By Rusty and Joanna Pritchard
Worth a listen: Last week NPR’s Morning Edition aired a pair of stories by Elizabeth Shogren, one about a family that moved out to the Atlanta suburbs, and one about a family that moved intown to a “new urban” development. It’s part of their Climate Connections series. Both stories are about parents trying to do their best by their families, making decisions under lots of constraints. Neither of them created the environment they inhabit; they’re just trying to do their best to live in it.
Two things strike me about the contrast. One is that the family in the suburbs (really the exurbs) appears trapped, rather than living their “dream” lifestyle. They don’t think they can do anything other than what they have done. Their schedule is set by their home choice and yet they spend very little time enjoying that home together as a family. The second family, in the new urban development, are taking advantage of a choice that wasn’t really available to most people even five years ago. But there are changes afoot in how we build our cities, and the new urban story contains seeds of promise. Developers are beginning to provide choices that permit some families to move into dense, walkable, livable communities.
The other observation is that consideration for one’s neighbors doesn’t really enter into either decision. The intown family is actually better off in many ways—avoiding the long commute lets them spend more time together, being in a walkable community helps them stay healthier. They aren’t making their decision to be noble. The suburban family isn’t thinking broadly either, but their lifestyle has huge impacts on creation and on the people who live in it. They don’t think about those impacts either. So the market works well in one case—it aligns social and private costs and benefits—and fails in the other—since deciding for a long commute passes much of the cost off on third parties.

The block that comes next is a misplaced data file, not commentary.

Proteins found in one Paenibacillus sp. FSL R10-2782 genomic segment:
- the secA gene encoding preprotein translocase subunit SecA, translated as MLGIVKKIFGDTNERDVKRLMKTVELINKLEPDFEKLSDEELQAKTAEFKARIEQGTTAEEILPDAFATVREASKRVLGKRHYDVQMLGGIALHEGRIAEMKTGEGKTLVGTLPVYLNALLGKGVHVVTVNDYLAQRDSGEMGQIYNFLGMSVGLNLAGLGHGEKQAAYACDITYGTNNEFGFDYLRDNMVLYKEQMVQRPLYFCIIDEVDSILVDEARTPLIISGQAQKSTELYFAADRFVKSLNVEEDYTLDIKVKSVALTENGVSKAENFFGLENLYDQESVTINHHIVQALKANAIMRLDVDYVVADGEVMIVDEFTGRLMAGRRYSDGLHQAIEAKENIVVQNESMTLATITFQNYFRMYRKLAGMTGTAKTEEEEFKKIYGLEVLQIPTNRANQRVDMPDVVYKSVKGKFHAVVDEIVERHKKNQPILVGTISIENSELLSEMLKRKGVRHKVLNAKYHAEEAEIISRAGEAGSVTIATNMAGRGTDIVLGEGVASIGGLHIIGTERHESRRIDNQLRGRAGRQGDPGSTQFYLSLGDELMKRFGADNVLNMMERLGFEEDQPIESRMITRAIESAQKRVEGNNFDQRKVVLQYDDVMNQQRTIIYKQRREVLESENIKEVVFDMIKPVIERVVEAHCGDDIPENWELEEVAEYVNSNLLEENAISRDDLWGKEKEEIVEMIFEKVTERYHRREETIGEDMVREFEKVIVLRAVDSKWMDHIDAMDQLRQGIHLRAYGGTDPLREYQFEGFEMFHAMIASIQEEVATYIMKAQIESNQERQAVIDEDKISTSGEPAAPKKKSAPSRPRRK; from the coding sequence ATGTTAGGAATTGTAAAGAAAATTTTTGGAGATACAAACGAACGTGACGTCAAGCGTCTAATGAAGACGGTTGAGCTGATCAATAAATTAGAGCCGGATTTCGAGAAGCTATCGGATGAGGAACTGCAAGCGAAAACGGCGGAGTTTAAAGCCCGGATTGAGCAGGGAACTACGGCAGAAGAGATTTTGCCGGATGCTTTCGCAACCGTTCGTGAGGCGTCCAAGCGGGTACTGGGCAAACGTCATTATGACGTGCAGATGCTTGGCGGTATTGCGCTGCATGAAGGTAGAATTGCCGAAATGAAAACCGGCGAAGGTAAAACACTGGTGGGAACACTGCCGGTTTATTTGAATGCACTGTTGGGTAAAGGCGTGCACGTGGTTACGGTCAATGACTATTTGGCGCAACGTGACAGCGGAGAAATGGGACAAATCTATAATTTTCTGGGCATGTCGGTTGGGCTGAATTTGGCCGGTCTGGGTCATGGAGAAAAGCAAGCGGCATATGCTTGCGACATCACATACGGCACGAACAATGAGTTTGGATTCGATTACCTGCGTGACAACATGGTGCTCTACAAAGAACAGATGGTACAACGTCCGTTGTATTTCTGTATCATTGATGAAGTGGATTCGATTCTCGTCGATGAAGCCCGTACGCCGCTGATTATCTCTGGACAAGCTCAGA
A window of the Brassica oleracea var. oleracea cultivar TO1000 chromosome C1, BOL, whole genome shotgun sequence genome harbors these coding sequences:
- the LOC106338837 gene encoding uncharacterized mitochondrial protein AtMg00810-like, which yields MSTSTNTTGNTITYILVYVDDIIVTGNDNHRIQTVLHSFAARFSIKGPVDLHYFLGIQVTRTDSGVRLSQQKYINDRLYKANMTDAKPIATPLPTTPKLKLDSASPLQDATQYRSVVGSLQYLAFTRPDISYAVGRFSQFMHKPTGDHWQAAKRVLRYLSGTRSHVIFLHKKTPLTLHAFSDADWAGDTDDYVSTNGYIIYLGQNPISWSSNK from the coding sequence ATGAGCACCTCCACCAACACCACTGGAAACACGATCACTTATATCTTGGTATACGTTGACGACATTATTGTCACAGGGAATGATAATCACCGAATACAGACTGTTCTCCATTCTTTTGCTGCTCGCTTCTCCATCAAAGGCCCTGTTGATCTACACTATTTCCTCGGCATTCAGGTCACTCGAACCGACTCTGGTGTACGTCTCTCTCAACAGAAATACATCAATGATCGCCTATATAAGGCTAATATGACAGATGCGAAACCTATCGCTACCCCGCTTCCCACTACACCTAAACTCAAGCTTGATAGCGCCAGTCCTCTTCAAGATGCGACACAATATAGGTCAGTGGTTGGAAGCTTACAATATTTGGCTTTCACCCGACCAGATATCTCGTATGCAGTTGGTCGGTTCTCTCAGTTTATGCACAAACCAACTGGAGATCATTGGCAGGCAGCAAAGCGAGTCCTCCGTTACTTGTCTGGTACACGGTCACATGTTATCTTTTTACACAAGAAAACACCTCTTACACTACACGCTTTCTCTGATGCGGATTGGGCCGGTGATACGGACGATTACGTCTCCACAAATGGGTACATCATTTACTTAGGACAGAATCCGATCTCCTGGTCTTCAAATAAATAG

Asked about the environmental impact of their housing decision, the suburban commuting family says "I never really thought about it, because we get so caught up with day-to-day activities, that we do what we need to do to get through that day." "While somewhere on my priority list, being environmentally conscious is on there, but it’s not going to be as high as what can I afford, what does my family need.”
Our public policy has to be about creating choices for people, but also about closing some of these loops that allow costs of development to be passed off to others. The market can help, but can’t do the work on its own. Creating choices by itself doesn’t make people desire community or discipline their choices by demanding respect and love for their neighbor. But the church can help with that, as we build our holistic vision. While home/yard square footage is one part of the where-to-live decision, the expectation of good public schools is the other, and one not addressed in the NPR stories. Low achieving public schools in city centers are not only unjust to those who have no choice but to attend them, but also promotes unsustainable patterns of development.